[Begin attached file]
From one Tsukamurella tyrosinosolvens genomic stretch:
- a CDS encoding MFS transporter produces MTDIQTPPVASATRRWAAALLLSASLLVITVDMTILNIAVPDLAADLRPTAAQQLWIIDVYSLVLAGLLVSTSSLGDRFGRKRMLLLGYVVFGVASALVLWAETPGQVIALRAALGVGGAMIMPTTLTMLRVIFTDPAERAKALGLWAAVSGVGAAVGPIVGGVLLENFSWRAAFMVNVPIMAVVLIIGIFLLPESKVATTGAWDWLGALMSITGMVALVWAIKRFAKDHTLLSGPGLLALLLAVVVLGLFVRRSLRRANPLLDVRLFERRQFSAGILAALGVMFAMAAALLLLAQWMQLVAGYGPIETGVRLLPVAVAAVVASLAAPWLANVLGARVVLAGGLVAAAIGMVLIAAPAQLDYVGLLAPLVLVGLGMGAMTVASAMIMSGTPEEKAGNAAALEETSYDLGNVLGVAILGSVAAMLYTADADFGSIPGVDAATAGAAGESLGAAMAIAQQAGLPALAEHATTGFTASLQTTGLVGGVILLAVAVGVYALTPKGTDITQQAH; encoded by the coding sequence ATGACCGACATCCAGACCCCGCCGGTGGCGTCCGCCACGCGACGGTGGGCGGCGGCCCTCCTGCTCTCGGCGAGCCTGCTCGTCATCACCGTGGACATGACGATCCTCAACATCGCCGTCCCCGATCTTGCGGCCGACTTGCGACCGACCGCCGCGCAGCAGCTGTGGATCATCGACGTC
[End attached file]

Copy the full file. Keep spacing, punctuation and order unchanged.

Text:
From one Tsukamurella tyrosinosolvens genomic stretch:
- a CDS encoding MFS transporter produces MTDIQTPPVASATRRWAAALLLSASLLVITVDMTILNIAVPDLAADLRPTAAQQLWIIDVYSLVLAGLLVSTSSLGDRFGRKRMLLLGYVVFGVASALVLWAETPGQVIALRAALGVGGAMIMPTTLTMLRVIFTDPAERAKALGLWAAVSGVGAAVGPIVGGVLLENFSWRAAFMVNVPIMAVVLIIGIFLLPESKVATTGAWDWLGALMSITGMVALVWAIKRFAKDHTLLSGPGLLALLLAVVVLGLFVRRSLRRANPLLDVRLFERRQFSAGILAALGVMFAMAAALLLLAQWMQLVAGYGPIETGVRLLPVAVAAVVASLAAPWLANVLGARVVLAGGLVAAAIGMVLIAAPAQLDYVGLLAPLVLVGLGMGAMTVASAMIMSGTPEEKAGNAAALEETSYDLGNVLGVAILGSVAAMLYTADADFGSIPGVDAATAGAAGESLGAAMAIAQQAGLPALAEHATTGFTASLQTTGLVGGVILLAVAVGVYALTPKGTDITQQAH; encoded by the coding sequence ATGACCGACATCCAGACCCCGCCGGTGGCGTCCGCCACGCGACGGTGGGCGGCGGCCCTCCTGCTCTCGGCGAGCCTGCTCGTCATCACCGTGGACATGACGATCCTCAACATCGCCGTCCCCGATCTTGCGGCCGACTTGCGACCGACCGCCGCGCAGCAGCTGTGGATCATCGACGTC